At least 43 abortion clinics have closed their doors within 30 days since the U.S. Supreme Court overturned Roe v. Wade in June, according to a new study.

The research published Thursday by the Guttmacher Institute, a research and policy organization focused on sexual and reproductive health that supports abortion rights.

The closures are concentrated in the South and Midwest, areas that have banned or greatly restricted access to abortion. Guttmacher predicts that the already “dire” state of abortion access will get even worse as more states ban abortions in the coming weeks and months.

“We knew bad things were going to come out of the decision when it came out on Friday, the 24th, and unfortunately, we’re not particularly surprised,” said Rachel K. Jones, a principal investigator with Guttmacher who worked on the report.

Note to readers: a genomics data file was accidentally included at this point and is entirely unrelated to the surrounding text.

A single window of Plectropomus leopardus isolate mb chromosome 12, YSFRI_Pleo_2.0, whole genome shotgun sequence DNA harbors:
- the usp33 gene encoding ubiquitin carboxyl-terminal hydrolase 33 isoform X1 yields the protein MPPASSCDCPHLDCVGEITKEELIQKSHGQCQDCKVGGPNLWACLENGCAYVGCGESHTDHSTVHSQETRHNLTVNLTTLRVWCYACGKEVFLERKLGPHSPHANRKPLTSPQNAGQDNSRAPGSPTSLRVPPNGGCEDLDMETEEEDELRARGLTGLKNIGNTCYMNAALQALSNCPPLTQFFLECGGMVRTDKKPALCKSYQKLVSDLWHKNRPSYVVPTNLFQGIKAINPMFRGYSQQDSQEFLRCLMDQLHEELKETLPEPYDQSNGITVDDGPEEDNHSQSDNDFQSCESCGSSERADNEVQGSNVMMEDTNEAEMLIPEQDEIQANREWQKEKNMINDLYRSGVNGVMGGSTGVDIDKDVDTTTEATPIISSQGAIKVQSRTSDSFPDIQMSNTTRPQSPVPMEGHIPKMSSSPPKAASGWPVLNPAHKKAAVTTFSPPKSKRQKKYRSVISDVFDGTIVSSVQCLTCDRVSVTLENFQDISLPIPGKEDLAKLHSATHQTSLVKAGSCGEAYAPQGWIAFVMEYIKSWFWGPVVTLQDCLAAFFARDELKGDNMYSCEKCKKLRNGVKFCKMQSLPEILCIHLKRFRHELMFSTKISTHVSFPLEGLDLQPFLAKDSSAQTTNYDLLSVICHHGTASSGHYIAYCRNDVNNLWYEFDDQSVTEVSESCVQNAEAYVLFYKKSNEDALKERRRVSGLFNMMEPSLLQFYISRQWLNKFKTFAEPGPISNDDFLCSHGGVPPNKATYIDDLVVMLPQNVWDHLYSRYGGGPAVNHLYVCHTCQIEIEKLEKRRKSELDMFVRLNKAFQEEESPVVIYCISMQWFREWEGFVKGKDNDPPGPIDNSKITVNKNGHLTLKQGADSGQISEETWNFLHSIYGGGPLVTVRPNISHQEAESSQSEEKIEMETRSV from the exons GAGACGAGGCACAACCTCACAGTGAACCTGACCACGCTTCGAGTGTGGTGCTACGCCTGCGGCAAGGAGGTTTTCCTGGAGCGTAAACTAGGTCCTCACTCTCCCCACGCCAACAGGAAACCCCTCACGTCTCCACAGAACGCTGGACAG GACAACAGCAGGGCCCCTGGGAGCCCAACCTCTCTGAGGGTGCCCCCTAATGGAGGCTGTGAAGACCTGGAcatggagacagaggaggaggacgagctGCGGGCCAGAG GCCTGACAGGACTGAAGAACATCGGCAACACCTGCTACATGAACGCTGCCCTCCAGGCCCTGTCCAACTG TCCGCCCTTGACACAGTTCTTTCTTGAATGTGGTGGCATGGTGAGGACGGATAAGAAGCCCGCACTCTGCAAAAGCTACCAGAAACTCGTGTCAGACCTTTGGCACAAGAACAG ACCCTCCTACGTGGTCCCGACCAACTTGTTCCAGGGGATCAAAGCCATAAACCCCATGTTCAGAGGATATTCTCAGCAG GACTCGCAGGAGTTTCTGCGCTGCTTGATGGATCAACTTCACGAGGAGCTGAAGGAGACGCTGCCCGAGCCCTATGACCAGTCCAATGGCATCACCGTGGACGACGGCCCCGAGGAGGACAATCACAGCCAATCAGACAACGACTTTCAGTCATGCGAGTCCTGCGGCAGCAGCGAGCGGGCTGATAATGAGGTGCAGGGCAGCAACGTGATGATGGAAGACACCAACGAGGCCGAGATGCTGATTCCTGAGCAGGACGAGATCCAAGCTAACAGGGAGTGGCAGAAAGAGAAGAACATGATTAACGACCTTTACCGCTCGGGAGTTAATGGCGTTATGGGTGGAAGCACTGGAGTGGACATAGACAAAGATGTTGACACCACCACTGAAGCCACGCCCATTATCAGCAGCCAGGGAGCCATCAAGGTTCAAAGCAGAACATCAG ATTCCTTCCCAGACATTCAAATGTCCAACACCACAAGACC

There was one element of the shutdown that was surprising, said Elizabeth Nash, a government policy analyst at the organization who worked on the report.

“Even before Dobbs went down, we knew this was going to happen, but I think the speed of the closing is a little surprising to everybody,” Nash said. “It happens in a flash.”

The landscape for abortion access has changed dramatically since the Supreme Court issued its opinion Dobbs v. Jackson Women’s Health end of last month. The opinion ended the US constitutional right to an abortion, giving states the green light to implement bans or extreme restrictions on the procedure.